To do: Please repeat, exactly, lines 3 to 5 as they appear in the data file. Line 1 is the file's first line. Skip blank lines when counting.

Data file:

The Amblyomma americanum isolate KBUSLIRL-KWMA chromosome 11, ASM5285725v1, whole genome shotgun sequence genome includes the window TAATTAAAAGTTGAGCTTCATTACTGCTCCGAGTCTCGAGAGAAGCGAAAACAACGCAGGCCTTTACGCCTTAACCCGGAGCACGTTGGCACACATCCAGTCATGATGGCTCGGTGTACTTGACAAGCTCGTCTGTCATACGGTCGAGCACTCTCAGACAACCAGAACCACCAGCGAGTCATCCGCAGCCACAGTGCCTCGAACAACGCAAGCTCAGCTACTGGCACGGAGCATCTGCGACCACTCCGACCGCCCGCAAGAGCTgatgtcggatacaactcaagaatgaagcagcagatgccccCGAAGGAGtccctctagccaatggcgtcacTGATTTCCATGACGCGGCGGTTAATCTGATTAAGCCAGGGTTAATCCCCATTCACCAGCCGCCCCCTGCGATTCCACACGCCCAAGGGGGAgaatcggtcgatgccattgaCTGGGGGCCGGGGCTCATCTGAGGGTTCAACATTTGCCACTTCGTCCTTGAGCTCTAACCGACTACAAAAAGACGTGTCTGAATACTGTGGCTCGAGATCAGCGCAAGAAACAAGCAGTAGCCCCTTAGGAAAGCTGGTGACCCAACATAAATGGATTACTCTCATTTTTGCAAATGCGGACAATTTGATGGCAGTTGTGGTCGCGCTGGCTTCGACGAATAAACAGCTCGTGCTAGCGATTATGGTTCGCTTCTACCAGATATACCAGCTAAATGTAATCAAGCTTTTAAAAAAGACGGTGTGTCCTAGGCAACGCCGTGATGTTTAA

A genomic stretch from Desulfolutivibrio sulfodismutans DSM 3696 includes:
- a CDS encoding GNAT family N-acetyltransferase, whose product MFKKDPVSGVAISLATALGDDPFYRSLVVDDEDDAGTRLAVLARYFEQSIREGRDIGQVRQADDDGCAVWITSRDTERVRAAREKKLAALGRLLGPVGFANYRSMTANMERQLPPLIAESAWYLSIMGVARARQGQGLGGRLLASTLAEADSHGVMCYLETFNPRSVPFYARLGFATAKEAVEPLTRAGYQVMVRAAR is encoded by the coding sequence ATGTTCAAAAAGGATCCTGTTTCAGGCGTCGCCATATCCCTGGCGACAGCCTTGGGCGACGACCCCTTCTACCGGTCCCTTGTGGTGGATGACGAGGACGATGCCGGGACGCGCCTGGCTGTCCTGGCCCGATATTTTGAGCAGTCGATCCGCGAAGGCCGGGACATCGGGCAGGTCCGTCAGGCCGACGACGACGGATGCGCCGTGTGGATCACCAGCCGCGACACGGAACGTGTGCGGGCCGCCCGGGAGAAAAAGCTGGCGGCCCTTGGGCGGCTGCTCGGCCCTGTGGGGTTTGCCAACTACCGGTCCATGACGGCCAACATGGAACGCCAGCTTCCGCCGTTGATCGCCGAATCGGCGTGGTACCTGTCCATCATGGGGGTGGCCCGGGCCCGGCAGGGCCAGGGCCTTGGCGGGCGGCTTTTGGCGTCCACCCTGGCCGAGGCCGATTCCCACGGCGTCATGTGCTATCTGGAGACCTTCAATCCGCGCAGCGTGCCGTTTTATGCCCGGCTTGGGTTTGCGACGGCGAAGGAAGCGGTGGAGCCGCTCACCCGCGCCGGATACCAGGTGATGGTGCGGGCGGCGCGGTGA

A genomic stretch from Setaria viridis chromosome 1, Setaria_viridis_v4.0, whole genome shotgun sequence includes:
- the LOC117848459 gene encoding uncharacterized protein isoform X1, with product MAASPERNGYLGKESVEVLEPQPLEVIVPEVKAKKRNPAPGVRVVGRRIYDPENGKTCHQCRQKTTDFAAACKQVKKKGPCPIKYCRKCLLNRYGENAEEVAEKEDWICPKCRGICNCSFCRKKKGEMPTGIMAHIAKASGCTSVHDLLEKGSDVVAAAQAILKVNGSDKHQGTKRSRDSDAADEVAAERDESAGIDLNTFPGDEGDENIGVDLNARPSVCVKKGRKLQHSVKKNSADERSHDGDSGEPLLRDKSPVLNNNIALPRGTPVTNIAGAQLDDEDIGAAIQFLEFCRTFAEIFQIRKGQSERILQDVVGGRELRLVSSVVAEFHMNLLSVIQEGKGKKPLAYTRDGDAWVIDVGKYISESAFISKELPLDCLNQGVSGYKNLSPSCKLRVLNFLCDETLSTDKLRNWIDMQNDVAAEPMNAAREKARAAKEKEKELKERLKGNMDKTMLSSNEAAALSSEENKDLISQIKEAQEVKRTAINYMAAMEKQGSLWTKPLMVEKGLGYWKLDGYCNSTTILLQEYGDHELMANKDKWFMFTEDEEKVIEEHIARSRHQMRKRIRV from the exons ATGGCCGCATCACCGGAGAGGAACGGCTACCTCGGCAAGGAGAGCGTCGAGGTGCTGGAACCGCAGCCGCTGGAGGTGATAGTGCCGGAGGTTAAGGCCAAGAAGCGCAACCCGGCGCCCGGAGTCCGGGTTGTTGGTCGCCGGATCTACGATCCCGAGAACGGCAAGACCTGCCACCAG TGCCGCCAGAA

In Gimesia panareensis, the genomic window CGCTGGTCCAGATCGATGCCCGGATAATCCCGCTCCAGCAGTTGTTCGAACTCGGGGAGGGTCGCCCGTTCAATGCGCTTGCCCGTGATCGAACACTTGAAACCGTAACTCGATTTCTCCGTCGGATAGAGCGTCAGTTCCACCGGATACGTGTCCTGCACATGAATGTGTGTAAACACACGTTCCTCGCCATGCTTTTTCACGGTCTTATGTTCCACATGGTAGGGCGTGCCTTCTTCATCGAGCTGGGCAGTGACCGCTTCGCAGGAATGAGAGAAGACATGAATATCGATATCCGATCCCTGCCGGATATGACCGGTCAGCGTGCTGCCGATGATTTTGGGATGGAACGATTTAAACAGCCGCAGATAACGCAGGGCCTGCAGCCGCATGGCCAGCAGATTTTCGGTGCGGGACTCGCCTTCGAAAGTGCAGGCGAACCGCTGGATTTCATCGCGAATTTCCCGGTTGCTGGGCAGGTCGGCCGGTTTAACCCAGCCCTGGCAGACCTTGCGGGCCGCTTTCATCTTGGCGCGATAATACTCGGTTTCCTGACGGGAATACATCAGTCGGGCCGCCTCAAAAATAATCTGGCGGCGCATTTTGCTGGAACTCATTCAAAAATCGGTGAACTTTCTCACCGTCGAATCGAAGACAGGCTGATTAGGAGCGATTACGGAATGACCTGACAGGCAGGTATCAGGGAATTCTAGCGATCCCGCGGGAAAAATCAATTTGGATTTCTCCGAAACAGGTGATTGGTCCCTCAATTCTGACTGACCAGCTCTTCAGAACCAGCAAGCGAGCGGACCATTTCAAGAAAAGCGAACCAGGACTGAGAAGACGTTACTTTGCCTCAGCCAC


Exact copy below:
- a CDS encoding GNAT family N-acetyltransferase, whose product MFKKDPVSGVAISLATALGDDPFYRSLVVDDEDDAGTRLAVLARYFEQSIREGRDIGQVRQADDDGCAVWITSRDTERVRAAREKKLAALGRLLGPVGFANYRSMTANMERQLPPLIAESAWYLSIMGVARARQGQGLGGRLLASTLAEADSHGVMCYLETFNPRSVPFYARLGFATAKEAVEPLTRAGYQVMVRAAR is encoded by the coding sequence ATGTTCAAAAAGGATCCTGTTTCAGGCGTCGCCATATCCCTGGCGACAGCCTTGGGCGACGACCCCTTCTACCGGTCCCTTGTGGTGGATGACGAGGACGATGCCGGGACGCGCCTGGCTGTCCTGGCCCGATATTTTGAGCAGTCGATCCGCGAAGGCCGGGACATCGGGCAGGTCCGTCAGGCCGACGACGACGGATGCGCCGTGTGGATCACCAGCCGCGACACGGAACGTGTGCGGGCCGCCCGGGAGAAAAAGCTGGCGGCCCTTGGGCGGCTGCTCGGCCCTGTGGGGTTTGCCAACTACCGGTCCATGACGGCCAACATGGAACGCCAGCTTCCGCCGTTGATCGCCGAATCGGCGTGGTACCTGTCCATCATGGGGGTGGCCCGGGCCCGGCAGGGCCAGGGCCTTGGCGGGCGGCTTTTGGCGTCCACCCTGGCCGAGGCCGATTCCCACGGCGTCATGTGCTATCTGGAGACCTTCAATCCGCGCAGCGTGCCGTTTTATGCCCGGCTTGGGTTTGCGACGGCGAAGGAAGCGGTGGAGCCGCTCACCCGCGCCGGATACCAGGTGATGGTGCGGGCGGCGCGGTGA

A genomic stretch from Setaria viridis chromosome 1, Setaria_viridis_v4.0, whole genome shotgun sequence includes:
- the LOC117848459 gene encoding uncharacterized protein isoform X1, with product MAASPERNGYLGKESVEVLEPQPLEVIVPEVKAKKRNPAPGVRVVGRRIYDPENGKTCHQCRQKTTDFAAACKQVKKKGPCPIKYCRKCLLNRYGENAEEVAEKEDWICPKCRGICNCSFCRKKKGEMPTGIMAHIAKASGCTSVHDLLEKGSDVVAAAQAILKVNGSDKHQGTKRSRDSDAADEVAAERDESAGIDLNTFPGDEGDENIGVDLNARPSVCVKKGRKLQHSVKKNSADERSHDGDSGEPLLRDKSPVLNNNIALPRGTPVTNIAGAQLDDEDIGAAIQFLEFCRTFAEIFQIRKGQSERILQDVVGGRELRLVSSVVAEFHMNLLSVIQEGKGKKPLAYTRDGDAWVIDVGKYISESAFISKELPLDCLNQGVSGYKNLSPSCKLRVLNFLCDETLSTDKLRNWIDMQNDVAAEPMNAAREKARAAKEKEKELKERLKGNMDKTMLSSNEAAALSSEENKDLISQIKEAQEVKRTAINYMAAMEKQGSLWTKPLMVEKGLGYWKLDGYCNSTTILLQEYGDHELMANKDKWFMFTEDEEKVIEEHIARSRHQMRKRIRV from the exons ATGGCCGCATCACCGGAGAGGAACGGCTACCTCGGCAAGGAGAGCGTCGAGGTGCTGGAACCGCAGCCGCTGGAGGTGATAGTGCCGGAGGTTAAGGCCAAGAAGCGCAACCCGGCGCCCGGAGTCCGGGTTGTTGGTCGCCGGATCTACGATCCCGAGAACGGCAAGACCTGCCACCAG TGCCGCCAGAA